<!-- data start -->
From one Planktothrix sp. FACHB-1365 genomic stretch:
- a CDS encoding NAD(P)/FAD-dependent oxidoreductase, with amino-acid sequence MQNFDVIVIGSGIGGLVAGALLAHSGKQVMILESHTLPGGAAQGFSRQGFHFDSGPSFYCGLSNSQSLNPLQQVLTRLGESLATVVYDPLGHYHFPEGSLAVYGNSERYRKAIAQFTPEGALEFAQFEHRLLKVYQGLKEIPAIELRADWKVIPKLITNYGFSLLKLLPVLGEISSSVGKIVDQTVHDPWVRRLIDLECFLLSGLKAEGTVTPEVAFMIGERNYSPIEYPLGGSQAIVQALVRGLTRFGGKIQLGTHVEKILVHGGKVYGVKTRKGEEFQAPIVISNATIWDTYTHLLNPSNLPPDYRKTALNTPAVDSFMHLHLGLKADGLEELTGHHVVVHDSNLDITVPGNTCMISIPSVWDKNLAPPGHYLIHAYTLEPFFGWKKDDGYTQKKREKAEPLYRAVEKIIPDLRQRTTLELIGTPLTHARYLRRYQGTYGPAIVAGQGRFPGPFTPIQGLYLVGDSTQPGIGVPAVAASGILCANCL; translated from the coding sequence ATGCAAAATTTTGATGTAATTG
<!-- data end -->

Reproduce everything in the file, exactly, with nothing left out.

From one Planktothrix sp. FACHB-1365 genomic stretch:
- a CDS encoding NAD(P)/FAD-dependent oxidoreductase, with amino-acid sequence MQNFDVIVIGSGIGGLVAGALLAHSGKQVMILESHTLPGGAAQGFSRQGFHFDSGPSFYCGLSNSQSLNPLQQVLTRLGESLATVVYDPLGHYHFPEGSLAVYGNSERYRKAIAQFTPEGALEFAQFEHRLLKVYQGLKEIPAIELRADWKVIPKLITNYGFSLLKLLPVLGEISSSVGKIVDQTVHDPWVRRLIDLECFLLSGLKAEGTVTPEVAFMIGERNYSPIEYPLGGSQAIVQALVRGLTRFGGKIQLGTHVEKILVHGGKVYGVKTRKGEEFQAPIVISNATIWDTYTHLLNPSNLPPDYRKTALNTPAVDSFMHLHLGLKADGLEELTGHHVVVHDSNLDITVPGNTCMISIPSVWDKNLAPPGHYLIHAYTLEPFFGWKKDDGYTQKKREKAEPLYRAVEKIIPDLRQRTTLELIGTPLTHARYLRRYQGTYGPAIVAGQGRFPGPFTPIQGLYLVGDSTQPGIGVPAVAASGILCANCL; translated from the coding sequence ATGCAAAATTTTGATGTAATTG